Immunotherapies work by enhancing what the immune system already does. Although the body recognizes a tumor as foreign, tumors find a work-around by hijacking systems that suppress the immune response, states Andrew L. Pecora, MD. Researchers understand far more about this complex dynamic than just a few years ago. The drugs available today can make the tumor more recognizable to the immune system.
Treatment decisions begin with mutation analyses. In melanoma, patients with a BRAF mutation will usually be treated with a BRAF inhibitor plus a MEK inhibitor. This is not curative, but will control the disease for about 1 year, says Pecora. Oncologists may start considering an immuno-oncology drug at this point, although the exact sequencing and timing is a matter of debate. Some oncologists will give the immuno-oncology drug first if the disease is slow-growing.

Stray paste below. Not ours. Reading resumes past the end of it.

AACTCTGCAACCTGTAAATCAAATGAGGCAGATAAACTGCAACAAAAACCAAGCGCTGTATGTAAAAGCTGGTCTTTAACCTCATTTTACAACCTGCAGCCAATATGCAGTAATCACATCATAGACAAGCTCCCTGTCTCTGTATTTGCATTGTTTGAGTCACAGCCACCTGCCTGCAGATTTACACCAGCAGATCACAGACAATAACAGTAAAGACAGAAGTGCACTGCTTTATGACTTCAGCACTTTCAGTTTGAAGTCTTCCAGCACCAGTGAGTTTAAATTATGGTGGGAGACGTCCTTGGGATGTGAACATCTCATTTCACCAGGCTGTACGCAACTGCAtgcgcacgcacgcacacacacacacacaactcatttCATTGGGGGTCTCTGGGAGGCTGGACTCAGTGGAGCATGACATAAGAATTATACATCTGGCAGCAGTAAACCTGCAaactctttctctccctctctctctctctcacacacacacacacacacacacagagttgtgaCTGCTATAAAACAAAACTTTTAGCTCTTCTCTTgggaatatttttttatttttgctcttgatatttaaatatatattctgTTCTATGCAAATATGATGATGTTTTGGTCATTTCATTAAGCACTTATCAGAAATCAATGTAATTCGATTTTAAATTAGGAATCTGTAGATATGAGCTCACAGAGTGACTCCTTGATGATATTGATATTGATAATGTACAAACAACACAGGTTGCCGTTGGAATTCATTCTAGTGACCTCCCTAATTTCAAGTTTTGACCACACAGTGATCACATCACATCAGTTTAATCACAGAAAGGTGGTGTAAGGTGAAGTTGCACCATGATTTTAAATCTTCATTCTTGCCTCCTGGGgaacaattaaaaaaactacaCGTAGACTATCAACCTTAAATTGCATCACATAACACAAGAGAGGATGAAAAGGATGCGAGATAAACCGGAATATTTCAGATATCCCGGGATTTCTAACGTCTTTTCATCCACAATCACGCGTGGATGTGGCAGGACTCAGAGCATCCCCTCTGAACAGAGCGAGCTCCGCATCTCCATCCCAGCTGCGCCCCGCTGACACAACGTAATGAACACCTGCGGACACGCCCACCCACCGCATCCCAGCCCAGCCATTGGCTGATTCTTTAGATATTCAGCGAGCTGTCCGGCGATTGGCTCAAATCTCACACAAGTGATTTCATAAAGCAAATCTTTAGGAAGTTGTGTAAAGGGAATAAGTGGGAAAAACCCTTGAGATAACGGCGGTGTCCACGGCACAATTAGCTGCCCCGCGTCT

Ipilimumab is approved as a first-line agent in metastatic melanoma. Data showing that pembrolizumab is superior to ipilimumab may lead to the approval of pembrolizumab in this setting, notes Pecora. Data have also shown that combining an anti-CTLA4 agent with an anti-PD-1 drug is better than either drug alone; however, says Pecora, there are more immunologic-related toxicities with the combination.
Some studies suggest that high expressers of PD-1 may do well with the PD-1 inhibitor only, whereas low expressers may need the anti-CTLA4 drug as well. The field is evolving rapidly, adds Pecora, and the discussions will change just as quickly as more is learned.